Tuesday, February 28, 2012

Down the Foxhole - ActiveDen

Down the Foxhole - ActiveDen

Link to Envato Notes

Author Interview: designcrumbs

Posted: 27 Feb 2012 10:00 PM PST

Cats laying on his keyboard, a coffee mug with his own logo, coding to metal, and playing more Xbox than an adult should. This week we meet Jake Caputo (designcrumbs) from ThemeForest.

If you're an Envato marketplace author and would like to be interviewed for the blog, head over to this form. We'd love to hear from you.

Tell us a bit about yourself. Where are you from, what do you do for a living?

My name is Jake Caputo. I’m from a rural town in the middle of Illinois but currently live in the Chicago suburbs with my wife and two cats.

I graduated from Columbia College in 2007 and have working full time as a web designer / developer ever since. I got started at a small design firm but left in late 2009 to freelance full time out of designcrumbs.com.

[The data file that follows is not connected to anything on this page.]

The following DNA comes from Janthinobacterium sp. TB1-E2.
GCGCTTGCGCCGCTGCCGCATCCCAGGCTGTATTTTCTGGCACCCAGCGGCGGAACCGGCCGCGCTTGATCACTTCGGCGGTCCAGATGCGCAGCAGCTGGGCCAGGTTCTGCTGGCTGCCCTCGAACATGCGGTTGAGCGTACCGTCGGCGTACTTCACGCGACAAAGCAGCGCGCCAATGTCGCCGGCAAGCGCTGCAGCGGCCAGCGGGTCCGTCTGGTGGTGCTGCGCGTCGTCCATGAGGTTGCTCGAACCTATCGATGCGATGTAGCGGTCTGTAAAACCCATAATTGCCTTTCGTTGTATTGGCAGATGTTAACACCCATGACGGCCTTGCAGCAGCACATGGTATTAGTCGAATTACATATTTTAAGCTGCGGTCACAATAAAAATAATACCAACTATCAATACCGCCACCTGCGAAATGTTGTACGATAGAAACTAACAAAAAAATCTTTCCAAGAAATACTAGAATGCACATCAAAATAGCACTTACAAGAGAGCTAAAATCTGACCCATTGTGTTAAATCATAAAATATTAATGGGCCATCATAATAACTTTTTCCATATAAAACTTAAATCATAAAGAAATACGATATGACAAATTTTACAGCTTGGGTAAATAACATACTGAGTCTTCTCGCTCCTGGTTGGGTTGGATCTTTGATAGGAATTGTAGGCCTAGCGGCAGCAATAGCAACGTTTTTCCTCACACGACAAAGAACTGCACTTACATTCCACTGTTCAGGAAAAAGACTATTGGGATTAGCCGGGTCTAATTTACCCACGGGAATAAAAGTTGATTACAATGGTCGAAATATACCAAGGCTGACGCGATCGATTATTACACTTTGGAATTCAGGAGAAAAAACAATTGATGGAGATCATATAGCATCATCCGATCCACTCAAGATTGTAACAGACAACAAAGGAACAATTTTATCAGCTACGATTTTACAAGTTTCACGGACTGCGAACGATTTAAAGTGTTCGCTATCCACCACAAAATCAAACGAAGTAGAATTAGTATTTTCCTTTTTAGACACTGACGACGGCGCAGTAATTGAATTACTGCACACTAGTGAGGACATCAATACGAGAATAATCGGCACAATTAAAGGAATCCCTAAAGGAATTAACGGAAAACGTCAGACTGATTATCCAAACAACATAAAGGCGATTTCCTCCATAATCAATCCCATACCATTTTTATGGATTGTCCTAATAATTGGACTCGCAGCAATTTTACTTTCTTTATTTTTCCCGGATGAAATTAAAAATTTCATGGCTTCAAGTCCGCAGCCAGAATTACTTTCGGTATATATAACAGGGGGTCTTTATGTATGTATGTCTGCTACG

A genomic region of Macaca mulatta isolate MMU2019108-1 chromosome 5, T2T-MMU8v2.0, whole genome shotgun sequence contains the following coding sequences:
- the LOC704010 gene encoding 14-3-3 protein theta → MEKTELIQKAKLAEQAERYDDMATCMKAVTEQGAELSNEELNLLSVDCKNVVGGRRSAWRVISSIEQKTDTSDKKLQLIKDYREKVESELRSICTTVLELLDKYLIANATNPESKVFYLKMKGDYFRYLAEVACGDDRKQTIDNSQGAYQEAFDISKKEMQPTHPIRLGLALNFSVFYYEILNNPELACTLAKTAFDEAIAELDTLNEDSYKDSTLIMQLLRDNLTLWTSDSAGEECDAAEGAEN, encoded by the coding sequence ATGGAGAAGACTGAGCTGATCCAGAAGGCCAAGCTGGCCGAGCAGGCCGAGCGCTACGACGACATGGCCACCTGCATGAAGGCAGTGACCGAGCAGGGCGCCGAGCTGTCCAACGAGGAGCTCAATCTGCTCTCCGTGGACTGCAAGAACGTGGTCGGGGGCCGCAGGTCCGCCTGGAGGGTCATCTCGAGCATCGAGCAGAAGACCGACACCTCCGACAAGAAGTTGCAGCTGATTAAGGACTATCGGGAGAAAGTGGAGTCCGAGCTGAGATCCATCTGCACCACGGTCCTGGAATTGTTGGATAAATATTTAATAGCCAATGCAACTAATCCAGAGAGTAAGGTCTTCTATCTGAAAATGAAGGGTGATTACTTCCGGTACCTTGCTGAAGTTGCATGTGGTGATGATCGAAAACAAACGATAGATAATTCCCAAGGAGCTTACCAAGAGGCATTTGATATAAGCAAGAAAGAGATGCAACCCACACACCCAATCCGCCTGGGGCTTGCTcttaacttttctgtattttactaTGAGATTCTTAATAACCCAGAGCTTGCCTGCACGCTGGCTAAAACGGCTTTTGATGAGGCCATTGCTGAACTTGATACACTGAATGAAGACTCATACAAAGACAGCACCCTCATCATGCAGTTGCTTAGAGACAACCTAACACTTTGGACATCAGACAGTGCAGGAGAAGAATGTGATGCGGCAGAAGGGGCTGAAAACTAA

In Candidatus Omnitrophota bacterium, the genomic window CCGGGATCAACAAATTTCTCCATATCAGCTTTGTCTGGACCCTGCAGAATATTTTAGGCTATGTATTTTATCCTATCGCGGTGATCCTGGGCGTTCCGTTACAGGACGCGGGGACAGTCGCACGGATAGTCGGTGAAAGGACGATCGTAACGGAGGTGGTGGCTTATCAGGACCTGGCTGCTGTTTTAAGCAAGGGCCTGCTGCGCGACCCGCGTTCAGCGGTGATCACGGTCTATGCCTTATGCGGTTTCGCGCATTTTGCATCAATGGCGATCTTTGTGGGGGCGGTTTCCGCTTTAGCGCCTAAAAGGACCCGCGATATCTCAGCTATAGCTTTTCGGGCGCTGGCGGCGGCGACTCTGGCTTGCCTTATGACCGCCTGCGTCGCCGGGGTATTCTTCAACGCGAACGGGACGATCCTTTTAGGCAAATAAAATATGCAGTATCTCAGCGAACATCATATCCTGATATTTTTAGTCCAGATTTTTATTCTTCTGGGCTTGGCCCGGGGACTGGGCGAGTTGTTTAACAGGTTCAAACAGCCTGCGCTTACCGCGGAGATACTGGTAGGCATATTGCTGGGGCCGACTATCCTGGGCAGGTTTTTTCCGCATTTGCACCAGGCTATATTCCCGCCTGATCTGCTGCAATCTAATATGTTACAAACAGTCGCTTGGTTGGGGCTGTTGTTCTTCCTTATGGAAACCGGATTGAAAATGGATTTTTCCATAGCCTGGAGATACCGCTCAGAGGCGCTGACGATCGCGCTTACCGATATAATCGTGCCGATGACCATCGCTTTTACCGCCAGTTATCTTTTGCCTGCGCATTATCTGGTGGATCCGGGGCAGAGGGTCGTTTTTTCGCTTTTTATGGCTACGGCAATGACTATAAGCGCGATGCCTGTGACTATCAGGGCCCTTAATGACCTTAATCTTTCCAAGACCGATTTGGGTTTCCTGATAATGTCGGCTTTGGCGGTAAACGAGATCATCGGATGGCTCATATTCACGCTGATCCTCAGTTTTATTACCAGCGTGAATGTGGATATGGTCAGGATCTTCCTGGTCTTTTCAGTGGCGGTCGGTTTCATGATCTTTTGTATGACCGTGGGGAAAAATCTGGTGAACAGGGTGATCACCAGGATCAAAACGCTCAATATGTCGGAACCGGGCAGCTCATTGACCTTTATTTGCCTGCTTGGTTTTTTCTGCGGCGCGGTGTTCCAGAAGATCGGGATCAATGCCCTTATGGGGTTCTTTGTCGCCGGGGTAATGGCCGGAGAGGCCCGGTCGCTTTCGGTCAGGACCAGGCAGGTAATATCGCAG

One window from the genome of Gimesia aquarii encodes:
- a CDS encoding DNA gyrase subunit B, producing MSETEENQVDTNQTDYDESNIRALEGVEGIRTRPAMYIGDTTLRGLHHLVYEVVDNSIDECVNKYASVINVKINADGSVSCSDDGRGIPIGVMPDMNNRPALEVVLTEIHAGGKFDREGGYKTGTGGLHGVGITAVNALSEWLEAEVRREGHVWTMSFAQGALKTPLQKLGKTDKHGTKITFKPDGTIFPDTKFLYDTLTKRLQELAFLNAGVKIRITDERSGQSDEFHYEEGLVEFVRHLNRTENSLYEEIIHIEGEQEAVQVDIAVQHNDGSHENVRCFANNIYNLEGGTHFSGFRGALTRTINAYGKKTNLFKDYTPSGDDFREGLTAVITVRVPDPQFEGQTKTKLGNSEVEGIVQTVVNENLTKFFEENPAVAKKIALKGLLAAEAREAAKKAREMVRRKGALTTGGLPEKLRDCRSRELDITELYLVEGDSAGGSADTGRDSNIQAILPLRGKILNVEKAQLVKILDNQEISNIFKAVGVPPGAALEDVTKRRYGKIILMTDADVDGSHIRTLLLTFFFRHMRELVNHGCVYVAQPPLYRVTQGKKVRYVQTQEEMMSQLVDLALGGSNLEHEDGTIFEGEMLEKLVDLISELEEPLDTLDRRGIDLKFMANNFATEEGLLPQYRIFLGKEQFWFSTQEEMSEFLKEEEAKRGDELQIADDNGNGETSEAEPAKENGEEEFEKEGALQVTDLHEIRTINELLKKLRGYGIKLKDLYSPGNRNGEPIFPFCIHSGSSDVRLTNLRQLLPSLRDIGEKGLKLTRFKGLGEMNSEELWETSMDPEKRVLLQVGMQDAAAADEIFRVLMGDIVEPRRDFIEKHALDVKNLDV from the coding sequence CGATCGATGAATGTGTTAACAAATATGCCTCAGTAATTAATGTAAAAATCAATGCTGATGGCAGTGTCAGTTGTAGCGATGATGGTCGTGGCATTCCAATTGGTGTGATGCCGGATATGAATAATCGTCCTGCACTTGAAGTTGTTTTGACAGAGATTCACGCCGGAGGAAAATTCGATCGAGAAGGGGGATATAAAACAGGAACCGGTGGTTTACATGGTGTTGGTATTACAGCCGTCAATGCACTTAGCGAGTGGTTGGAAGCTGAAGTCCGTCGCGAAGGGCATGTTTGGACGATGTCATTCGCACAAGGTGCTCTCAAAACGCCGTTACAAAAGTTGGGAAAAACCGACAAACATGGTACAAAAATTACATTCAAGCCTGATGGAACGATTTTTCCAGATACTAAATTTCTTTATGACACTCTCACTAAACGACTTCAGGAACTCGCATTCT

Which marketplaces do you belong to? What types of files do you sell?

I’m a member of ThemeForest. I primarily work with WordPress themes, although I have a few HTML templates for sale as well. I currently have a handful of items for sale, but I plan to make a push here in 2012.

How did you get started? Have you had any formal training?

All of my design and coding is self taught. I’ve been designing since high school. Nothing good though. In fact, it was all downright terrible.

I went to Columbia College Chicago and majored in Film, studying primary motion graphics and post-production. After graduation, I was hired to be the designer at a small web design firm and was immediately thrown into coding, which come to find out, I really enjoyed.

Describe your home workspace.

My workspace is a room at the very end of my townhouse (away from any distractions). I try to keep it neat and orderly although there is occasionally a cat laying on my keyboard.

I’m rocking a 20″ 2009 iMac along with a 23″ LG monitor which I do all of my coding on. I have some Logitech speakers that are constantly blasting a mix of metal, indie rock, and The Beach Boys. There is also always a cup of coffee on my desk.

Describe your creative process. What steps do you normally follow to create your files?